On February 5, New York City is cold- by 8pm it’s nearly freezing. A woman is walking along the sidewalk that is accentuated by little piles of snow that have been pushed to the side. Within the sheltered confines of the skyscrapers, pedestrians are saved from the biting wind. The lights from the towering buildings illuminates the streets that are crowded at all hours of the night despite the cold. The woman, who goes by E to her friends, is walking the crowded streets. As a 30 year old woman she is incredibly vulnerable to the destructive and terrifying cultural phenomenon known as street harassment. As she walks around the city she is subject to an onslaught of prejudice. Despite the fact that it is freezing outside, and the most revealing thing she is wearing is an overcoat, she experiences a reality that is extremely different from one lived by most men and is by no means exceptional. What seems like, just a walk, is actually an act of navigating a dangerous situation where those innocuous seeming people standing on the sidewalk represent a real threat to her safety. On a daily basis, she is shouted at, followed, and sometimes even touched. Her story is not an isolated occurrence. It is a reality faced by nearly all women in the world with varying degrees of severity. In fact, E’s experience is on the low end of severity. Women are experiencing everything from objectifying comments that just reinforce insecurity to verbal and physical threats. These are not just noise. In a world that can sometimes be dangerous, knowing who is dangerous and who is just making threats is impossible. Imagine being followed by someone for blocks by someone who may try to hurt you. This is happening to women all over the world everyday. E’s reality is one that is shared not just by women by but by other minorities as well. In the European Union,a study of 93,000 LGBQT individuals found that: “half avoided public spaces sometimes because of street harassment and most reported high levels of fear in locations like restaurants, public transportation, streets, parking lots, and parks.” This is what E would have experienced on her walk home- endless harassment, objectification, and a real concern for her safety. Yet when E walked to the subway on February 5, she experienced nothing. She walked in peace down the frozen sidewalk. The length of which was given entirely to her. She was not followed or yelled at. She felt no unreasonable fear for her safety. The city was safe. There was nothing special about February 5. The same people were out on the streets focusing their attention in the same ways. However, E was not alone. She was walking home from a taping of irrepressibly brilliant Daily Show at which she had met a man with whom she had started a conversion with. They became friends and she was showing him where to get on the subway. As he walked with her, he unwittingly provided something that he was born with. By no virtue of his own making, he stood the height of 6’6”. At this height, he had an abundance of perceived power. As they walked the streets together, they were given freedom and respect. They walked to the Subway unaffected by the world around them.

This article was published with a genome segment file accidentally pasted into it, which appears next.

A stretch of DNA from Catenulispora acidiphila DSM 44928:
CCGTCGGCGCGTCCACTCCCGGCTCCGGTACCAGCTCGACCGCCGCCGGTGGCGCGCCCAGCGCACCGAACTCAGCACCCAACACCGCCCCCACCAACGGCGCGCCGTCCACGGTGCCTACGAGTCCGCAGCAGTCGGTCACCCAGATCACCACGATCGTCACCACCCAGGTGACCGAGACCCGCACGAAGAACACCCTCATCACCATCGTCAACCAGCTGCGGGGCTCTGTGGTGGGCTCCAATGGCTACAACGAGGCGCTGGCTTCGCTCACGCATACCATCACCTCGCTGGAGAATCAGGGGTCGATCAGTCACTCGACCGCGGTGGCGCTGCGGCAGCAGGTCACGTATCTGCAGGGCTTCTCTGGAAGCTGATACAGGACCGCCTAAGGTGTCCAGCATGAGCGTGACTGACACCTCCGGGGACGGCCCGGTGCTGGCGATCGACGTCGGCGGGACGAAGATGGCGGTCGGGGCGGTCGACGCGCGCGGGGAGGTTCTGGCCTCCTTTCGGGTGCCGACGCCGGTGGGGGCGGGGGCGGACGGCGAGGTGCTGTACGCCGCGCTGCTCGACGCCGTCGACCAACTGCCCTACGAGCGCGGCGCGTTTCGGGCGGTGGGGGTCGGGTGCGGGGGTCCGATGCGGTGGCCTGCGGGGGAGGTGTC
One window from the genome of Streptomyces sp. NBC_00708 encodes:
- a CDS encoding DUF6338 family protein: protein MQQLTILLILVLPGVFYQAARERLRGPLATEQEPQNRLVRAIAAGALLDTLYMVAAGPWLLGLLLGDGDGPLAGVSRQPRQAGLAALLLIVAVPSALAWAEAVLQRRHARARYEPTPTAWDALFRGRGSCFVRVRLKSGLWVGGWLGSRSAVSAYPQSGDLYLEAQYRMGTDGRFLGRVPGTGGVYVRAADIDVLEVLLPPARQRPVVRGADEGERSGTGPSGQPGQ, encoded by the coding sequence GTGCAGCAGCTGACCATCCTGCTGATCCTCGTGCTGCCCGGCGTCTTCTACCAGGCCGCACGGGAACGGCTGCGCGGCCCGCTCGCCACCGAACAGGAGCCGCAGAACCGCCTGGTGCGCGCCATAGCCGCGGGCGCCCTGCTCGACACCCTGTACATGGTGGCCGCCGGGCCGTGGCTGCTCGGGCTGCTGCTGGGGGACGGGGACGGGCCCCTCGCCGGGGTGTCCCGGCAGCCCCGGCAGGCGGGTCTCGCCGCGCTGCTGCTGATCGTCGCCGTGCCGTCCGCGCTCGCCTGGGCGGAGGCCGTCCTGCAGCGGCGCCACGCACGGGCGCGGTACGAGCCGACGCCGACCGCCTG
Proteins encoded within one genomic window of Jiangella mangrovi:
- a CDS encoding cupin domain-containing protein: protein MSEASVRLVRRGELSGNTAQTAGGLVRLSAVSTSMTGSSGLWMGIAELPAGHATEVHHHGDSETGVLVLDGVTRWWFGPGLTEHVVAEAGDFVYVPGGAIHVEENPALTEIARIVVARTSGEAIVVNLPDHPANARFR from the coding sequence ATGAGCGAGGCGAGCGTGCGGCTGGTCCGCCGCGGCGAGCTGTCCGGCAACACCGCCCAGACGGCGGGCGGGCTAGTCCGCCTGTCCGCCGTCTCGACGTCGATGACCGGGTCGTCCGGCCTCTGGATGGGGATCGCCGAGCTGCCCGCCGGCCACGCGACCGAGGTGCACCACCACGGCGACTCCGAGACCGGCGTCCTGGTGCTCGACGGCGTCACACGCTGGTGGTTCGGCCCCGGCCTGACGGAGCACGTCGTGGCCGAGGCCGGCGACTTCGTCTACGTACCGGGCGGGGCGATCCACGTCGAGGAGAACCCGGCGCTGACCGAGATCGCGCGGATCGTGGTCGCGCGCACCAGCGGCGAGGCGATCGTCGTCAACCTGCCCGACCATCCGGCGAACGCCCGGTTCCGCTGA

What it does

Street harassment is not just an issue- it is a crisis.

We are building an app to create an "uber" like community of companionship so that anyone who feels unsafe can simply press a button to bring someone with perceived power who is kind and most importantly safe to walk with them.

How I built it

This application was built using CakePHP 3.x and the HERE Javascript API. It was designed to be an extremely mobile-friendly web application. We about half of our time setting up the basic website, front and back end, and the other half of the time integrating with the HERE API to build our main JS application, to request a walker and route them to you, and route both of you to your destination.

Challenges I ran into

One of the main challenges we ran into was setting up our users table to allow for multiple types of users, one being the walkers, and the other the standard users. We had to refactor our model layer several times to get this working. Another challenge was finding hosting in order to test our app. We finally settled on Google App Engine.

Accomplishments that I'm proud of

I feel accomplished for learning how the Here API works so quickly this weekend and implementing it throughout our web application. I am also proud of learning how to make ajax calls for getting and putting information to the web. All together the project's completion is the biggest accomplishment.

What I learned

I learned much of the Javascript API for here, CakePHP 3.x, jQuery.ajax and Bootstrap. These together have vastly improved my web development knowledge.

What's next for Walk-Me

What's next is to add a walker application, screening, and review system so that we can have the best and safest people to walk you where you need to go.

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